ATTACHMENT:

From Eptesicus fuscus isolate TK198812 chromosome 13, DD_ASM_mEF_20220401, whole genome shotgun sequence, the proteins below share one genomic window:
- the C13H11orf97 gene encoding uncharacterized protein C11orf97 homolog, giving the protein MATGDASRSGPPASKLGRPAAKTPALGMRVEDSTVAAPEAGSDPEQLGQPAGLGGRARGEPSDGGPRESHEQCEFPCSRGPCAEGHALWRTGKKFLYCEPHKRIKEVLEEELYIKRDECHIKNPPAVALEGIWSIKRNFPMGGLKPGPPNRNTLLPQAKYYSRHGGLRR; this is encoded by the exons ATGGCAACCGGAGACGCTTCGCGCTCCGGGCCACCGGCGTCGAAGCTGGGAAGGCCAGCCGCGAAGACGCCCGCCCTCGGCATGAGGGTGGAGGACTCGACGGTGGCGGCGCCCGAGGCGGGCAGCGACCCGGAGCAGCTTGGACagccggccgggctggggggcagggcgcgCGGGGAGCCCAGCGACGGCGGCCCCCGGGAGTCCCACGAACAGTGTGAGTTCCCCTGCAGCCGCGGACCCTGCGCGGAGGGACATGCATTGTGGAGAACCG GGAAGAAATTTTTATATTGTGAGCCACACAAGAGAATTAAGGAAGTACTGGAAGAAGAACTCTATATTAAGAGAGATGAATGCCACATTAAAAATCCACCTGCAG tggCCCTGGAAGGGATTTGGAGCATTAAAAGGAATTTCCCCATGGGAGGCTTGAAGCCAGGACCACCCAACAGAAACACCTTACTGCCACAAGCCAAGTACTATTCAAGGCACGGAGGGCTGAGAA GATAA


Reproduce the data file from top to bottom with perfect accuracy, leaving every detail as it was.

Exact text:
From Eptesicus fuscus isolate TK198812 chromosome 13, DD_ASM_mEF_20220401, whole genome shotgun sequence, the proteins below share one genomic window:
- the C13H11orf97 gene encoding uncharacterized protein C11orf97 homolog, giving the protein MATGDASRSGPPASKLGRPAAKTPALGMRVEDSTVAAPEAGSDPEQLGQPAGLGGRARGEPSDGGPRESHEQCEFPCSRGPCAEGHALWRTGKKFLYCEPHKRIKEVLEEELYIKRDECHIKNPPAVALEGIWSIKRNFPMGGLKPGPPNRNTLLPQAKYYSRHGGLRR; this is encoded by the exons ATGGCAACCGGAGACGCTTCGCGCTCCGGGCCACCGGCGTCGAAGCTGGGAAGGCCAGCCGCGAAGACGCCCGCCCTCGGCATGAGGGTGGAGGACTCGACGGTGGCGGCGCCCGAGGCGGGCAGCGACCCGGAGCAGCTTGGACagccggccgggctggggggcagggcgcgCGGGGAGCCCAGCGACGGCGGCCCCCGGGAGTCCCACGAACAGTGTGAGTTCCCCTGCAGCCGCGGACCCTGCGCGGAGGGACATGCATTGTGGAGAACCG GGAAGAAATTTTTATATTGTGAGCCACACAAGAGAATTAAGGAAGTACTGGAAGAAGAACTCTATATTAAGAGAGATGAATGCCACATTAAAAATCCACCTGCAG tggCCCTGGAAGGGATTTGGAGCATTAAAAGGAATTTCCCCATGGGAGGCTTGAAGCCAGGACCACCCAACAGAAACACCTTACTGCCACAAGCCAAGTACTATTCAAGGCACGGAGGGCTGAGAA GATAA